Sometimes we meet people who live joyously in spite of circumstances that could turn an ordinary person bitter and cynical. Another friend of mine, Andrea, is such a person.  She and her husband were coming back from a trip with their high school age son, who was looking at colleges.  He was driving them when he caught his tire on the edge of the pavement in a construction zone and flipped the car.  Andrea, suffering with back problems, had been lying in the back seat.  She was thrown from the car and suffered a spinal cord injury that left her paralyzed.  While she was in the hospital and in rehab, she worried more about her son Joe than about herself.  She continually reassured him that there was a reason accidents are called accidents.  She and her husband did everything in their power to help Joe move forward in his life.  The family were realists; they didn't waste energy trying to change the past. She learned to navigate in the world of wheelchairs and hand controls for her car.  She and Joe and her husband cried together, hugged each other often, and looked to the past, instead for reassurance that God had been present to them through other difficult circumstances.  She and her husband helped Joe let go of trying to change the past.  For that is a wonderful definition of forgiveness.  God promised that he would be there with them through the pain.  Love and patience gets them through, one day or hour or minute at a time. 

 There is no way to put the pain of Andrea and Joe on a scale and to compare  it with the pain of my materialistic, bereaved friend, and no way to compare the pain of these people with the pain that you and I and our loved ones experience from time to time.  But all human suffering shares something with the suffering of one Man, nailed to a cross on a hill in Palestine two millenia ago.  Classical Christianity tells us that one of the great mysteries of the universe, perhaps THE great mystery, is that the suffering and death of Jesus is the turning point in the history of the cosmos.  It is the point where Love conquers death, where hope overcomes pain, where joy overcomes sorrow. 

The Church in Holy Week invites us to walk with Jesus.

We walk with him from the time our ears are full of the shouts of "Hosanna,"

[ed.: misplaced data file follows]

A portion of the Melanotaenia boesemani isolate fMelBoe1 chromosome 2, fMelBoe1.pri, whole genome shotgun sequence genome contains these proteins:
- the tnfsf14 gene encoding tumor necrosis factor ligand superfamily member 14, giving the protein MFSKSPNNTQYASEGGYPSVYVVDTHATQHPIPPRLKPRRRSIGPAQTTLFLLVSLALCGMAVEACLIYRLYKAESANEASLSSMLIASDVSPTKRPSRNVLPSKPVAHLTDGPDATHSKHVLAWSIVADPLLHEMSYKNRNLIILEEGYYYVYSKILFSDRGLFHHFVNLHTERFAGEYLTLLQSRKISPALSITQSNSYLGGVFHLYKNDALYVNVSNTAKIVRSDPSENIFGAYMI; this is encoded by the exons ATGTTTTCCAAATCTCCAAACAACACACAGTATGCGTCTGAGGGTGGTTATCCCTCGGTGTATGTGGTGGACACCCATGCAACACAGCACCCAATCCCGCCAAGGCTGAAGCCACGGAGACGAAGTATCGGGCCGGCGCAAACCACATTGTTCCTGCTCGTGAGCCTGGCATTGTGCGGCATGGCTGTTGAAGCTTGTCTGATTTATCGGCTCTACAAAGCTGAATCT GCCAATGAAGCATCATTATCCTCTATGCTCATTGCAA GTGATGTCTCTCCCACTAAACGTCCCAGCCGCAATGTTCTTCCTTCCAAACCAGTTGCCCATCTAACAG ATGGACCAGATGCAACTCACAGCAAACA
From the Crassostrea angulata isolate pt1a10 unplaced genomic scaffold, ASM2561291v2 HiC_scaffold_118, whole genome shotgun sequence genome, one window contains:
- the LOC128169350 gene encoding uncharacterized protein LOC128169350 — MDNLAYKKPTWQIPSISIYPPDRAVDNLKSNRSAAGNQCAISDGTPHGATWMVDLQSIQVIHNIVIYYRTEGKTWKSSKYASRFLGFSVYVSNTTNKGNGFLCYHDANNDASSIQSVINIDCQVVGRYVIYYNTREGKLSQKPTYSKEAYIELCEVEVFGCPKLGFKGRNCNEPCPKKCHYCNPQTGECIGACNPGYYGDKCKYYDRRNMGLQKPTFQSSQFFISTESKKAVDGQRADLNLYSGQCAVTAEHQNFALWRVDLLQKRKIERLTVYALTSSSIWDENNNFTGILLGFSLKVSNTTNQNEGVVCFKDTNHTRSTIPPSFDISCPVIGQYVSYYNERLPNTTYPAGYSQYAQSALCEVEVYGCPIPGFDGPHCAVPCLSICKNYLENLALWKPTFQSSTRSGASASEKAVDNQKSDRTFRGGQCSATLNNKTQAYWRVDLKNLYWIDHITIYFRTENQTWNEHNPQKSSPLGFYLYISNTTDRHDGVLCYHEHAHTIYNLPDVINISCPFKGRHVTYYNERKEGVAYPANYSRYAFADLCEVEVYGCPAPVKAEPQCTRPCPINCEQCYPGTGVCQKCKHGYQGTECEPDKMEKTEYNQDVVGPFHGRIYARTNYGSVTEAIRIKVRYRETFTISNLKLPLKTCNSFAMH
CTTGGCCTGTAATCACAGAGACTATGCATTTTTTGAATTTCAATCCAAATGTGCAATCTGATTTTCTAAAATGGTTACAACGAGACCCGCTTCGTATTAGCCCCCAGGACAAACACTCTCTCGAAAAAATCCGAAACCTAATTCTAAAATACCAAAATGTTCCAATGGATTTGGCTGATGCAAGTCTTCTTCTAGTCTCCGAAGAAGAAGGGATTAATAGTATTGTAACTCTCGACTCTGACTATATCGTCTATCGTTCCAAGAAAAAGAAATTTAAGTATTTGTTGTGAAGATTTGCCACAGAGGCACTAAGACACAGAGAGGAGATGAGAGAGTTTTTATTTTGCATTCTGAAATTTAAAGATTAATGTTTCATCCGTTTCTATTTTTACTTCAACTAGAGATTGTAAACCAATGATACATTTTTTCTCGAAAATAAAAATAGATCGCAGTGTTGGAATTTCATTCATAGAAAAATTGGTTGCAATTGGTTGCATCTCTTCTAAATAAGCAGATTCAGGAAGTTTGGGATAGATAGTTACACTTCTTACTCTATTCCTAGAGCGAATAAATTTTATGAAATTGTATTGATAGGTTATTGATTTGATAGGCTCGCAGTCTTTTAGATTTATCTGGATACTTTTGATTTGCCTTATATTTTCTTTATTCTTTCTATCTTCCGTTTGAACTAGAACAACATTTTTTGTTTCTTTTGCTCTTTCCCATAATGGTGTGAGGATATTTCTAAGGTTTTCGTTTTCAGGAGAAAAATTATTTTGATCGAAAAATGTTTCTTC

to the time that the same voices cry "Crucify him!"

We walk with him as he stumbles in the pain of carrying a heavy cross on shoulders that have felt the lash of the whip.

We walk with him as he submits to crucifixion.

We are with him as he hears the taunts of the misunderstanding hecklers.

We are with him as his body shuts down.

One day we shall be with him--and, far better, he shall be with us, as we breathe our last.


And THEN comes the resurrection.  My friend, Cate Waynick, the Bishop of the Diocese of Indianapolis, has a sermon on the diocesan website entitled "Resurrection only works on Dead Things."

Last Sunday Pat Zeller preached powerfully to us about Ezekiel's vision of God's Spirit enlivening dry bones.  It is not a vision of God's Spirit, like steroids, giving a little extra power to the swing of a baseball player intent on breaking a home run record.  It is a vision of dead bones, bleached dry, being brought to new life.

The paradox of our lives is that, in order to live we must truly die.

In order to be found by God, we must be truly lost.

In order to be healed, we must know ourselves to be sick.

Christianity is not a religion of self-improvement.  It is a making alive of something that is truly lifeless, dead.  And it seems that all our lives are a series of dyings.  The Lenten hymn we sang the last couple of Sundays says:

So daily dying to the way of self

So daily living to your way of love

We walk the road, Lord Jesus, that you trod

Knowing ourselves baptized into your death,

So we are dead and live with you in God.

 Dying is not easy.  As the cells cease to function they cry out in pain.  Human beings mostly do not move smoothly and effortlessly to the next phase of the Great Adventure. Both literally and metaphorically, both the death of the body and the Person's daily deaths to sin are difficult.

The Cross comes first. 

And then the Resurrection.